Adventures in XNA 2: How Hard is XNA Development, Really?
You probably don't read the Official XBox Magazine, which is billed as "The UK's Number One XBox360 Magazine." All you need to know is that it's a magazine written by fanboys, for fanboys. Impartiality doesn't seem to be on tap there, but admiration for all things XBox certainly is.
So imagine my surprise a few weeks back, when I read the Official Magazine's first article in a series called "XNA Masterclass." In a nutshell, it chronicled the misadventures of non-developers who were trying to get a handle on game development with XNA. I took away three things from that reading: (1) XNA development is hard, (2) It's really hard to get started with XNA, (3) You know, the whole XNA thing is just really freakin' hard.
The authors' transparent frustration with XNA, surrounded by a sea of blathering uniform admiration for everything else XBox, really threw me. Is XNA really that impenetrable?
XNA significantly lowers the bar for game development, but doesn't compromise when you want to dig deeper. It isn't a toy, and it isn't a dumbed-down tool for game development.
Consequently, XNA needs to be approached with reasonable expectations. Creating a new instance of the Spacewars starter kit which ships with the framework, and reading through its code, will NOTmake you comfortable with XNA. You need to go into XNA knowing that your weekend (and perhaps longer) is a total write-off.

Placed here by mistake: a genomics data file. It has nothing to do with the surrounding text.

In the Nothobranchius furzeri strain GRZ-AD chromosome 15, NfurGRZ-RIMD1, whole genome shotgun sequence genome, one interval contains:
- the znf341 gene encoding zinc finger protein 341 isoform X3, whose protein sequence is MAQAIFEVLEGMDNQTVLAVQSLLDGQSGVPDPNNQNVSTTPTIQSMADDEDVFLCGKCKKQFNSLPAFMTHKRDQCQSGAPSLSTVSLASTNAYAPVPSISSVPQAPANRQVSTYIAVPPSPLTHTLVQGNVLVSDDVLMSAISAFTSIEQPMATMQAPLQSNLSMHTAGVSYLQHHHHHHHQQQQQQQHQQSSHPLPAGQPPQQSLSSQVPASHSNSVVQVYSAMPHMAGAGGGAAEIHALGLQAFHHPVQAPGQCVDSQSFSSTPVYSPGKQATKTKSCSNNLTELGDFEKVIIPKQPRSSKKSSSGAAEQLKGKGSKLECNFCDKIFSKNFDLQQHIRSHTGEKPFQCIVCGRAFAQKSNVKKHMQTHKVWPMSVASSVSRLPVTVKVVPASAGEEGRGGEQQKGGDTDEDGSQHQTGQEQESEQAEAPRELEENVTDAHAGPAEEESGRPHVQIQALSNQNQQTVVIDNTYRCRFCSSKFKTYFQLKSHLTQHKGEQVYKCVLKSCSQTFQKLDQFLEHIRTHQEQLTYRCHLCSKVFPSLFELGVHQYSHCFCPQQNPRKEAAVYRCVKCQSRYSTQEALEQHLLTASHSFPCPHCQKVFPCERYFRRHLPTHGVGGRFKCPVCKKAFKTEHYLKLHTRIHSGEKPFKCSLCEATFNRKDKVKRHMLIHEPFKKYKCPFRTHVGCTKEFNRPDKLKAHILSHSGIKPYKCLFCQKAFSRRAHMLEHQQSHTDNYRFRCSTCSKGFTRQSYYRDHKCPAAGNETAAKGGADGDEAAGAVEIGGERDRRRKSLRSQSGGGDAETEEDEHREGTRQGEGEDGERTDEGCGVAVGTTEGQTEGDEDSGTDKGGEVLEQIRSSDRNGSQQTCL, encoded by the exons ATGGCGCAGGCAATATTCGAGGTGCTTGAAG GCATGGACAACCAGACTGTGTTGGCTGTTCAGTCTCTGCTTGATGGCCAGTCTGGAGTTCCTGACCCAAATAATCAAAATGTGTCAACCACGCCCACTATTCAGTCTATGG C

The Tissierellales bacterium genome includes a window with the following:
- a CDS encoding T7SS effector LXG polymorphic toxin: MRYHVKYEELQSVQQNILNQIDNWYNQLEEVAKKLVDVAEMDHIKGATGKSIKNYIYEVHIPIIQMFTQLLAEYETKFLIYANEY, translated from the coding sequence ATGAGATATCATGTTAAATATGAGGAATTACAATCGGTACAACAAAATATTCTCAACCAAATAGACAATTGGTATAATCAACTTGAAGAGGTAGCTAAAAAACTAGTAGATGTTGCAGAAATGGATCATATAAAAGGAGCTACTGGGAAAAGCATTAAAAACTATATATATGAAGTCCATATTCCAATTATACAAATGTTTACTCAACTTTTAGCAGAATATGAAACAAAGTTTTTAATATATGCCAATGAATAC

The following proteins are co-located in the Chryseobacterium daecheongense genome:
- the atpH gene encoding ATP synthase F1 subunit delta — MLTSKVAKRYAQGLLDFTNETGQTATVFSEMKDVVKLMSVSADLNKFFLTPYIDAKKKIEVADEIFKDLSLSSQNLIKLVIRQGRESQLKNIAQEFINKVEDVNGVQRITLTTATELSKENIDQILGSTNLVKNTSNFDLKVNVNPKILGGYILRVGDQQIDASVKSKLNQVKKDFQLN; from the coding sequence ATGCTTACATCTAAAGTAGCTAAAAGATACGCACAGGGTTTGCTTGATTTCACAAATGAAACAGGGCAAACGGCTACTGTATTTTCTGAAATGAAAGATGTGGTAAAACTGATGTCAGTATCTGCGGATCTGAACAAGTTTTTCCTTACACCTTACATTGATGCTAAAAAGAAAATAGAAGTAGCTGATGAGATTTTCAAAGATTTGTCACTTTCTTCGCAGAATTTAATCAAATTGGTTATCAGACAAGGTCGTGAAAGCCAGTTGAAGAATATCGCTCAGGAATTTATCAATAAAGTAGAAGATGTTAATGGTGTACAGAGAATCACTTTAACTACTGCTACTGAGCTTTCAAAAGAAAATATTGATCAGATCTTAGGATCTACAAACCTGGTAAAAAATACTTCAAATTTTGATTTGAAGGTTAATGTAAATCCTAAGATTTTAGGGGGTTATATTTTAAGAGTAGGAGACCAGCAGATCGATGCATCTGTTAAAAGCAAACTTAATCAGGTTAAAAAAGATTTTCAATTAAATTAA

I acknowledge up front that I am not typical of the target audience. I developed extensively in Managed DirectX, which was the precursor to the XNA framework. I have decent knowledge of both the graphics pipeline and game engine architectures. And the .NET language C# is practically my native tongue.
But with that said, here are:
3 Reasons XNA is Development is Really Hard
1. There's a lot to learn.
If you're not a C# developer, you're learning a new language. If you're not a .NET developer at all, you're learning how to use the Visual Studio development environment, which has been injected with custom extensions for XNA.
You'll need to understand the XNA Game library (which is very elegant, by the way). And you'll need to understand at least the basics of the XNA Content Pipeline, the existance of which eliminated the need for over 50% of the code in my previous Managed DirectX game engine.
So in summary: there's a whole lot of new stuff you have to learn.
2. With Great Power, Great Responsiblity, etc. etc.
If you want to see how deep the rabbit hole goes, XNA invites you to hop on down.
For example, if you want to write "custom shaders" which change the way your graphics card renders things, you've got that option, but you need to learn a whole new language called High-Level Shader Language (HLSL). Or to take a sonic example, XNA's Content Pipeline uses the same feature-rich Cross-Platform Audio Creation Tool (XACT) to manage audio that's used by the complete DirectX SDK.
Consequently, when customizing elements of an XNA game, you tend to find yourself brushing up against (and aware of) the Hard stuff.